[Stray Dog Menace] Kerala HC Reminds State Govt of its Duties to Protect Citizens from Attacks by Ferocious Dogs

Sakina Tashrifwala

Published on: September 15, 2022 at 22:20 IST

The Kerala High Court reminded the State Government of its responsibility to safeguard civilians from attacks by vicious stray dogs in light of the frequent reports of dog bites throughout the State.

The State government was ordered to submit a report on the measures it intends to take in this respect, including for detecting, containing, and removing aggressive canines from public areas, by a division bench comprising Justices AK Jayasankaran Nambiar and Gopinath P.

“In the report that is proposed to be filed before us on 16.09.2022, the State Government shall also mention the steps taken by it pursuant to our earlier orders while narrating the steps currently proposed to be taken to tackle the menace of dog bites.”

“The State Administration must remind itself of the fact that in its role as a welfare State and as parens patriae of the citizenry it is obliged to protect the citizens from the attack of ferocious dogs by identifying and containing such dogs and removing them from public places”, the order stated.

The Court ordered the government to give instructions to guarantee that the populace does not enact legislation on their own after taking note of the Bar’s arguments regarding the unpermitted slaughter of communal dogs.

“Taking note of the said submission and engaged as we are in a balancing of the rights and interests of our citizens vis-a-vis those of animals, we direct the State Government to cause suitable public instructions to be issued through the State Police Chief, clarifying that while the State Administration is taking necessary steps to contain the incidents of dog bites, the citizenry shall also refrain from taking law into their own hands by inflicting unnecessary harm on community dogs,” the order said.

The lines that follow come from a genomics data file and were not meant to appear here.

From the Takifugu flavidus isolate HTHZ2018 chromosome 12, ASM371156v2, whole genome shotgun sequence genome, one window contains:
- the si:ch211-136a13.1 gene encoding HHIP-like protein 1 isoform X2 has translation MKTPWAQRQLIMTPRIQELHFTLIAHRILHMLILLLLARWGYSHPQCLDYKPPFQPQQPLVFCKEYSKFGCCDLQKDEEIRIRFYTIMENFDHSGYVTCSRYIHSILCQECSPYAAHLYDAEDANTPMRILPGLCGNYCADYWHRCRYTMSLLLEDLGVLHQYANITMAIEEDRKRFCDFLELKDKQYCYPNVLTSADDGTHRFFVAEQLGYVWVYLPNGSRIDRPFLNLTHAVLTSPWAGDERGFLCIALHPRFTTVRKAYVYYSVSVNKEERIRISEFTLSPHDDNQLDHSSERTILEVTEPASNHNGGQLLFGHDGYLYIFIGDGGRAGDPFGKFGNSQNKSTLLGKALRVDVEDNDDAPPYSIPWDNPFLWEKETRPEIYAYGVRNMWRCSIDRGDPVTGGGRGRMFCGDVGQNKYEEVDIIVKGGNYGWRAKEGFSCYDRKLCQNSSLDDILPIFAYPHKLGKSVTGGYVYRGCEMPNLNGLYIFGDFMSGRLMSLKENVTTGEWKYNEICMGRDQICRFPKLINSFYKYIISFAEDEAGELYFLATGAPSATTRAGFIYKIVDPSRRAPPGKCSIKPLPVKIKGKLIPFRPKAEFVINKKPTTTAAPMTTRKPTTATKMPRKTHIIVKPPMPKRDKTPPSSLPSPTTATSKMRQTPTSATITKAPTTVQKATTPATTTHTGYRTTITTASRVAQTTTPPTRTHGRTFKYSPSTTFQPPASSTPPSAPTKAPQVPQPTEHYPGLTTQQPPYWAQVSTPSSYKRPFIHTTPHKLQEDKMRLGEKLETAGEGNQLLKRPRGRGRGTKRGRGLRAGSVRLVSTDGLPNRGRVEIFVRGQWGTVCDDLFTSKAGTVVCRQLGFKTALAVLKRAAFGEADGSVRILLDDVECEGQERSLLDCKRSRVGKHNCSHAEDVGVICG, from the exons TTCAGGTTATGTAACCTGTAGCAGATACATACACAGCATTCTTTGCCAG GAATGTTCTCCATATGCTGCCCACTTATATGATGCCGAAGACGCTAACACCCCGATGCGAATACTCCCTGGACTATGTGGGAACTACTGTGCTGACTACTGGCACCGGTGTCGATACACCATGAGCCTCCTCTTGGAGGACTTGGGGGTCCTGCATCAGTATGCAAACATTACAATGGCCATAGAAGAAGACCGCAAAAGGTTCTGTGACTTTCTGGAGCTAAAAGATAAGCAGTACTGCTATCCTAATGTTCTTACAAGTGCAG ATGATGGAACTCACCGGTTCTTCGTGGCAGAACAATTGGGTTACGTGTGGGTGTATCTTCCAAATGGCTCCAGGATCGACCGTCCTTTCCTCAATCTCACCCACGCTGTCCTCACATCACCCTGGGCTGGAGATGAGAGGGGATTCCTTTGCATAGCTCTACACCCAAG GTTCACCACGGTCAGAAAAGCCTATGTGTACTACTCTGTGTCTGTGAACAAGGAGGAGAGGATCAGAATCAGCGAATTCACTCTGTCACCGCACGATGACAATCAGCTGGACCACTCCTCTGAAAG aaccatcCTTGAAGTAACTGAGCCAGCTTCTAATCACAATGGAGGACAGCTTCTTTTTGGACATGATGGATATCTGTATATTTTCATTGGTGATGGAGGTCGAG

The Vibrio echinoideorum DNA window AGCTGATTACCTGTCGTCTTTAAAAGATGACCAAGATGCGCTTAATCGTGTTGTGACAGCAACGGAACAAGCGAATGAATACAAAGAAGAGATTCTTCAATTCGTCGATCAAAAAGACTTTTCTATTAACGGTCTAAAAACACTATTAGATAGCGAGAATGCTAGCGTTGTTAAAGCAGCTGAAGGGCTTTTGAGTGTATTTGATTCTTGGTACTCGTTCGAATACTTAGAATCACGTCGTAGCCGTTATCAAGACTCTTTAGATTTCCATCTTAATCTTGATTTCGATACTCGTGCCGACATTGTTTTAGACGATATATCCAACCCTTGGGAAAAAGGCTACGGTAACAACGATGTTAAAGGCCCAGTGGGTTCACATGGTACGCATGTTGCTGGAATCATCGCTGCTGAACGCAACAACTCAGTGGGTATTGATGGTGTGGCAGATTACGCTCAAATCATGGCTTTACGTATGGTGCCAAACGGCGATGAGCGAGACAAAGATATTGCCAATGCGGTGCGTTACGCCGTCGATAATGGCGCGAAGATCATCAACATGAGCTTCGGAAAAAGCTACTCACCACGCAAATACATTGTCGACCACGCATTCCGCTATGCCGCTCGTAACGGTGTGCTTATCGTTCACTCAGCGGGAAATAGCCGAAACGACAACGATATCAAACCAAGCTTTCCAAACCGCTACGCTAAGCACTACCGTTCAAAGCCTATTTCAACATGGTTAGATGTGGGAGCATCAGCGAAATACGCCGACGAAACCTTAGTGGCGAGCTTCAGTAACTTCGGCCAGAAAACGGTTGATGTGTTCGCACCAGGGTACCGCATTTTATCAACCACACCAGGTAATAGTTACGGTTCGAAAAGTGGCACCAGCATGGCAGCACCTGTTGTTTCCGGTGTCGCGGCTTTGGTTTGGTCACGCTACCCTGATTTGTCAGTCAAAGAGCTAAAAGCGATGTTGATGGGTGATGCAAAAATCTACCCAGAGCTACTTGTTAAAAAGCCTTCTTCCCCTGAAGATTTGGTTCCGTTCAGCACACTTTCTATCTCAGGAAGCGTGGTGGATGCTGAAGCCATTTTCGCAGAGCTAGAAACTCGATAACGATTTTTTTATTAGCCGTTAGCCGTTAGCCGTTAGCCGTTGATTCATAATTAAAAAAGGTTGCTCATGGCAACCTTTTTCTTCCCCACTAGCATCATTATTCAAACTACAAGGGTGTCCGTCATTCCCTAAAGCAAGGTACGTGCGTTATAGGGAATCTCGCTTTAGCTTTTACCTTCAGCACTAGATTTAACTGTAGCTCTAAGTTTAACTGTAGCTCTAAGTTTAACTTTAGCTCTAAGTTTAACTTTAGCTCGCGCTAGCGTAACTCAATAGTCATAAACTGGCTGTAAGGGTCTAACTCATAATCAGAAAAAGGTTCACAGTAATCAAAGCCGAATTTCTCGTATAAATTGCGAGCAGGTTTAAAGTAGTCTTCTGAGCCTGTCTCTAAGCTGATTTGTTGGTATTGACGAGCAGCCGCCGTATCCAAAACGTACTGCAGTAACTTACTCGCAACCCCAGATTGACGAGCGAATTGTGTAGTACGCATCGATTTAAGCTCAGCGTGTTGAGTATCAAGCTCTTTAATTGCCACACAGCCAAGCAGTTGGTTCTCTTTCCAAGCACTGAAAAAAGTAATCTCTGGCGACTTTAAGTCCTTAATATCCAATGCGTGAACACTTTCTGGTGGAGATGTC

The Court made the ruling during a special session that it called in response to a public interest litigation (PIL) regarding animal cruelty that it had started suo motu in July 2021 in response to news reports about the alleged cruel and inhumane killing of Bruno, a pet Labrador dog, by three minors on the Adimalathura beach in Thiruvananthapuram.

The case was later renamed by the Court to “In Re: Bruno (Suo Moto Public Interest Litigation Proceedings initiated by the High Court in the matter of executive and legislative inaction of the State Government in the matter of Protection of Animal Rights)”.

The Court has made a number of orders regarding the following matters throughout the previous year:

  1. Conducting awareness campaigns to change attitude of citizenry
  2. Clarifying rules regarding pets in residential complexes
  3. Reconstituting the State Animal Welfare Board
  4. Holding adoption camps, improving infrastructure of animal shelters
  5. Setting up clinics and augment infrastructure in already existing facilities that can conduct Animal Birth Control (ABC) procedures on community dogs

The Court noted in its order today that these directives were issued to monitor the ABC procedure’s implementation throughout the State with a view to control the proliferation of community dogs and to ensure that they were properly immunised against contagious diseases.

By September 16, when the matter will be discussed again, the State government is anticipated to submit a thorough report on the stray dog problem.

The number of stray dog bite incidents in Kerala has been on the rise, and many of these tragedies have resulted in the deaths of unlucky residents, including children.

Only two months ago, it was reported that a 12-year-old boy and a 12-year-old girl had both been bitten by stray dogs. Later, the young girl died of her wounds.

In order to stop rabies infections, the Kerala government has announced that it has started widespread vaccination efforts for stray dogs throughout the state.

Meanwhile, claims of numerous stray dogs being intentionally poisoned were reported to have been discovered dead in various places.

The Supreme Court is also concerned about the stray dog problem; on Friday, the court made an oral recommendation that the Kerala government seek to establish a compromise to address the stray dog problem and balance it with animal rights.

“Most of us are dog lovers. I also feed dogs … Have to find a rational way out. I also walk dogs. Some are ferocious. Have to segregate those,” Justice Sanjiv Khanna had made a comment verbally.

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